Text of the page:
This SBIR project is a collaborative effort between AC Diagnostics, Inc. and the University of Pennsylvania to develop and demonstrate a novel diagnostic system for automated on-site detection of viral pathogens in biomedical laboratory animals. Microbial infections and outbreaks threaten the survival or utility of biomedical animal models used in current and future research. It is therefore crucial to accurately and timely identify current and emerging pathogens in lab animal populations and facilities to assure pathogen-free biological resources. Current diagnostic methods for the animal pathogens are time-consuming and expensive, and are therefore mainly limited to large research or diagnostic laboratories. There is no commercial product available for routine applications. Consequently, automated, simple-to- operate technologies as standardized or user configurable commercial products are urgently needed for rapid, reliable and cost-effective detection and identification of the pathogenic microbes in laboratory animal populations and settings. The technology proposed in this project integrates automated viral RNA isolation from raw samples and real-time nucleic acid sequence-based amplification (NASBA) detection into a sensitive, reliable and low-cost (<$10) diagnostic system. We anticipate a limit of detection of less than 10 viruses, and test times within 60 minutes. The primary specific aims of Phase I are to develop a prototype assay system and demonstrate its feasibility for detecting animal viruses in blood. The ultimate goal of this project is to develop an on-site assay device which is consisted of single-use (disposable) self-contained credit-card sized assay cassette and a fully- automated portable detector for completely automated detection of laboratory animal viruses. The final product will be fully developed and validated in the Phase II of this project. The successful completion of this project will significantly advance animal virus detection, and provide a simple on-site assay device with minimum operator attention or skill requirement. The same technology can also be used as a platform for other pathogens such as viruses in nonhuman primates and bacterial pathogens, and as a part of standardized operation procedures in daily laboratory animal care. 1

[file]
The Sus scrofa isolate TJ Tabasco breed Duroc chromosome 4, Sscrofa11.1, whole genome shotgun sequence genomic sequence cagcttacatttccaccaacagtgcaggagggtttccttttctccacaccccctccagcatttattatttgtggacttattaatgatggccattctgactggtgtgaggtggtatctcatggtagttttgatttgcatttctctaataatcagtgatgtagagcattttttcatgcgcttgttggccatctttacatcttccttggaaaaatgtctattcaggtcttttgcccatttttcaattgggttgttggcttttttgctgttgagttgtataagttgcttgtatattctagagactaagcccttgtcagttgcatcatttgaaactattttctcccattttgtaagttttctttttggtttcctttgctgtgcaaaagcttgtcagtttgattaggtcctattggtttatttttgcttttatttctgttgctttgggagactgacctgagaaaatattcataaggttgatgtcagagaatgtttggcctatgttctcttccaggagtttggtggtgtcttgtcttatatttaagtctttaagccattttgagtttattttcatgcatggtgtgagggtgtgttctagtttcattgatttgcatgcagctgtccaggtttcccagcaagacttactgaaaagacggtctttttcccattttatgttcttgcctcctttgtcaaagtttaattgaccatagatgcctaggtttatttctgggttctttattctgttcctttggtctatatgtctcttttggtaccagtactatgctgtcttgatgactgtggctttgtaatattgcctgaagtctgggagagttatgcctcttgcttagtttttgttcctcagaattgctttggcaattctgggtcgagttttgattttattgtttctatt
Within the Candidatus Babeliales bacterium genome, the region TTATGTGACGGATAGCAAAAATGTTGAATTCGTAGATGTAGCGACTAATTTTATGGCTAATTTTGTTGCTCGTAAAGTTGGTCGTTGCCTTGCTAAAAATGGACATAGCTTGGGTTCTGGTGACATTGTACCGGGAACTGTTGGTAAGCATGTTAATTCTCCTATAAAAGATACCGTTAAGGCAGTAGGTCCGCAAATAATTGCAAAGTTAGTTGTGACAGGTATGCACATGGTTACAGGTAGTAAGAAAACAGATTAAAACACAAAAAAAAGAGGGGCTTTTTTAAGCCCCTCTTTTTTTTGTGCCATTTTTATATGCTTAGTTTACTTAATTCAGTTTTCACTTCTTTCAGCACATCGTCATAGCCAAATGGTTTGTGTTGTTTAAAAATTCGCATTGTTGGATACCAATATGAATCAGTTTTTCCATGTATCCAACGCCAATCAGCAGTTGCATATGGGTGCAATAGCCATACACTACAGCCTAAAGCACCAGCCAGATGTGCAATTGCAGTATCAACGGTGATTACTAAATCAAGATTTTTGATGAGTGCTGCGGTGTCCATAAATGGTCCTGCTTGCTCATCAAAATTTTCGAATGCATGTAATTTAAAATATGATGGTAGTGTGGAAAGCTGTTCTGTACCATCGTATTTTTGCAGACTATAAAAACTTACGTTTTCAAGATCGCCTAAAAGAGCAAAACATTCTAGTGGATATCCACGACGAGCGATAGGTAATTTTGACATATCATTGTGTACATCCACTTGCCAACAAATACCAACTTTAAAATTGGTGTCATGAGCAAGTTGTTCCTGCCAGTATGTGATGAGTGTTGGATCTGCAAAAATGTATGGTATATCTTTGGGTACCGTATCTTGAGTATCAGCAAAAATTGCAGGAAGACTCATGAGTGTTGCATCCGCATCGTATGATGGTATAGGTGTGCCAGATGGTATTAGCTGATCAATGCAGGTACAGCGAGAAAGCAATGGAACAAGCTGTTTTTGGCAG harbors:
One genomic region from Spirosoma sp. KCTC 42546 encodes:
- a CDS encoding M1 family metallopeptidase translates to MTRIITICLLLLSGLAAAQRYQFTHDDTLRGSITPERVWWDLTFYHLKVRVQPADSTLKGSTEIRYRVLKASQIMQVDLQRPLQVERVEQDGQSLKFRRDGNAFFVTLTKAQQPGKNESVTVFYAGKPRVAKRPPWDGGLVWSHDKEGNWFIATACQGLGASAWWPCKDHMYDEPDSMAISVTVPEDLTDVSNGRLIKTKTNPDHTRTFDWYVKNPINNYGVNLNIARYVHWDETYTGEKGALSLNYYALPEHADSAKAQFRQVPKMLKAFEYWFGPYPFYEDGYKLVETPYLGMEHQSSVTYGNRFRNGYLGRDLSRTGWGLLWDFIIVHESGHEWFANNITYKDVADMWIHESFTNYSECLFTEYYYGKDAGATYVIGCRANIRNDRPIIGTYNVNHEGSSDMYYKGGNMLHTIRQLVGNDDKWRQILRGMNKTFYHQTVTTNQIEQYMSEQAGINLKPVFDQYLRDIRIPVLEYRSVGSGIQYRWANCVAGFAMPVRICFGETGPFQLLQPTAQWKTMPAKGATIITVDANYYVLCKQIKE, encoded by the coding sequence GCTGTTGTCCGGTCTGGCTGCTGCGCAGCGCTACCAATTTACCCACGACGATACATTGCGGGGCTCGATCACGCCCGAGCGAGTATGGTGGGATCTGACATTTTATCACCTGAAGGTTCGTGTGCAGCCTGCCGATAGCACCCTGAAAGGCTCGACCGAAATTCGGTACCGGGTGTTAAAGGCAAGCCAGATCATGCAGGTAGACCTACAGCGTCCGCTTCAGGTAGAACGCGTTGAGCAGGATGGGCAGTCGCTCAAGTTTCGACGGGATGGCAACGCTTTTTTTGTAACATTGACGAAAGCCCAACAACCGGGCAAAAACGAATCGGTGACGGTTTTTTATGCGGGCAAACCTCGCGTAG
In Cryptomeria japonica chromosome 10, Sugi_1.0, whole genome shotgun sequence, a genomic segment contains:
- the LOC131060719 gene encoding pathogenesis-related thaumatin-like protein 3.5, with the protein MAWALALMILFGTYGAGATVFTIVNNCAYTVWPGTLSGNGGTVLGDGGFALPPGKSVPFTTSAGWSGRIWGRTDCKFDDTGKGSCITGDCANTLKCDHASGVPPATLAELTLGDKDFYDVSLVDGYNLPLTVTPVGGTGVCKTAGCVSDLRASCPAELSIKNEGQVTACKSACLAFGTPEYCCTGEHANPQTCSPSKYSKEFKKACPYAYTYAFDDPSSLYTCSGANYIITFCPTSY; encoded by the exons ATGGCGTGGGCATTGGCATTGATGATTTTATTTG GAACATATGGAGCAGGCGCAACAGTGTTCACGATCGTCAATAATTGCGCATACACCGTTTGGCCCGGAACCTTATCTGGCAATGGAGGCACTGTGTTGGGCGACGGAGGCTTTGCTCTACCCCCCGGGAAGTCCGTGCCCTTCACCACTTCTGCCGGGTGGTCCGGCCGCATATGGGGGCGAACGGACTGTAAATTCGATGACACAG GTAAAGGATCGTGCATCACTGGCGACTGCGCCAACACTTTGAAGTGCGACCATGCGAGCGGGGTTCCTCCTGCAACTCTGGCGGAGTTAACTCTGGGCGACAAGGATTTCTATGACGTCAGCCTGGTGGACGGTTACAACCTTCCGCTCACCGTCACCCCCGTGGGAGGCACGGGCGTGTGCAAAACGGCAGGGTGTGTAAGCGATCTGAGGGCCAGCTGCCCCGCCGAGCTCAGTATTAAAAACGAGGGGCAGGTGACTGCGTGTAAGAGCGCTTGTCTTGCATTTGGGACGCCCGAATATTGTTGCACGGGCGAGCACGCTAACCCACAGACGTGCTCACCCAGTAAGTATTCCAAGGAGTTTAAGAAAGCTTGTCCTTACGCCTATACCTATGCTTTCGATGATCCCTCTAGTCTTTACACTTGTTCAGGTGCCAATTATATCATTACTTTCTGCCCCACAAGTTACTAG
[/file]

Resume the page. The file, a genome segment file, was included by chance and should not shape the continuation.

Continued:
The successful completion of this project will significantly advance the technique of virus detection, and provide a general platform for the detection of other animal pathogens such as viruses in nonhuman primates and bacterial pathogens. This novel device will have widespread applicability as a standardized and streamlined commercial product and procedure for rapid, reliable and cost-effective detection and identification of the microbes in laboratory animal cares. Therefore it will meet the requirements for establishing pathogen-free biological resources for current and future biomedical research needs.